In the AoA I have divided art into three different parts or aspects. These three parts are again each divided into three parts. The AoA could be viewed as a structure or machine providing a process reaching from the physical universe into spiritual spheres. Or vice versa.
You could say that it is a blueprint of art as an machine. The lower the level the easier it is taught, observed, evaluated, and corrected. The higher the part, the more slippery it is to pinpoint or evaluate and to handle all in all.
The top of the scale is the reason why art has mystical connotations to many people. It simply cannot be explained easily if it is not perceived directly, since language derives from the physical universe, and the top of the scale is spiritual (and yet still real).
From a spiritual viewpoint the parts are more important the higher you go, and from a materialistic viewpoint the lower parts are more important.

Art consists of: (From the top) Static, Process, and Object.
"Static" consists of: Naturalness, Creatingness, and Wholeness.
"Process" consists of: Motion, Attraction, and Substance.
"Object" consists of: Representation, Association, and Materials.

Here are the basic definitions (from the bottom up).
Object: The part of the work that enters into the physical universe. It is the anchor that connects the creation to reality.
Process: Expanding the spirit, creating awareness of new things.
Static: The idea. The permanent part of the work. Not physical. This part endures as long as there is time. It also reaches far beyond the physical universe.
Materials: Are simply what the word says, the physical tools and things the artist uses in order to get his idea to appear in physical form.
Association: Is what the receiver thinks of, consciously or not, when viewing the work of art. Some associations are sane, like thinking of the smell of roses when seeing a picture of a rose, and some associations are not sane, like feeling a pain in the elbow when seeing a picture of a rose. There are many, many associations for any subject, and some are very personal (and so unpredictable), and some are more universal (belonging to a people or a species), and can be used by the artist.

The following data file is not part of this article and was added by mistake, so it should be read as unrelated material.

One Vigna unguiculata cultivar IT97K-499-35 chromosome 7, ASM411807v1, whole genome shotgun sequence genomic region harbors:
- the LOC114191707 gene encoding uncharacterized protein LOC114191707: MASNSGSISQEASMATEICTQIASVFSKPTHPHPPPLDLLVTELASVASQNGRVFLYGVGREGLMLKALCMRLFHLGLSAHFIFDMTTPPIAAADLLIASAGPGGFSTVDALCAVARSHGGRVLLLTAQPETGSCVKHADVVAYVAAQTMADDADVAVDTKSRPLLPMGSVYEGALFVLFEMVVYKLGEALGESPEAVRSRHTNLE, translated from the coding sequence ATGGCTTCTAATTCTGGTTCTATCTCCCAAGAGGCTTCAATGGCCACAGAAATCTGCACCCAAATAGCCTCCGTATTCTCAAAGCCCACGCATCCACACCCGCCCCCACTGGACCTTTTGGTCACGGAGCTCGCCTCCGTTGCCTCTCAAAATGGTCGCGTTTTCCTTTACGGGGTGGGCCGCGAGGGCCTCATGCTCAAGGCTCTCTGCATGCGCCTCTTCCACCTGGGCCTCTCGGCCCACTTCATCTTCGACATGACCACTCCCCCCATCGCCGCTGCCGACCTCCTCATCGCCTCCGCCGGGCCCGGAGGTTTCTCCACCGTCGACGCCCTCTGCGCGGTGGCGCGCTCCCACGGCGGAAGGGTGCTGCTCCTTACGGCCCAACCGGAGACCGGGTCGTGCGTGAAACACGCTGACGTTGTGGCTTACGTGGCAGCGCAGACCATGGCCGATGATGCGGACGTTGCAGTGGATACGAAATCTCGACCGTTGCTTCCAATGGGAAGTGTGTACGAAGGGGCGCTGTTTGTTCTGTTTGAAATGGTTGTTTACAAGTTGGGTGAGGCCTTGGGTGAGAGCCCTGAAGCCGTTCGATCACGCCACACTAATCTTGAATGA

Representation: The work of art represents an idea in the artist's universe. The more the Object is like the idea the stronger the art.
Substance: The created mass plus related masses (those masses made relevant by association.) A larger work needs great skill and integrity to keep these masses together seamlessly.
Attraction: That which keeps the work of art and those viewing it from blowing apart. (The process would tend to cause that otherwise, since it makes the viewer's universe expand and so push things away.) This is synonymous with "prettiness", and it is an important part of the popularity of a work, but only a smaller part of its overall importance.
Motion: The motion in the work/idea. It is the actual motion of the particles making up the idea, just like the motion of electrons etc. make up matter. Something which is not moving will not be perceived and if there is no motion at all, nothing exists. Motion creates space and time, making communication possible. (The Object does not, of course, have to be in motion for the work or the idea to be.) Both the quality and the quantity of the motion is considered.
Wholeness: The togetherness or the integrity of the work. How well the parts of the work play together in their action. Also the relative lack of superfluous or missing parts.
Creatingness: The amount of creation in the work. How much of it not taken from somewhere else. The power of creation put into it.
Naturalness: To which degree the work and its parts are the artist's own decision and is made from his own necessity. This is the naturalness (for the artist) of the viewpoint from which the artist creates his work.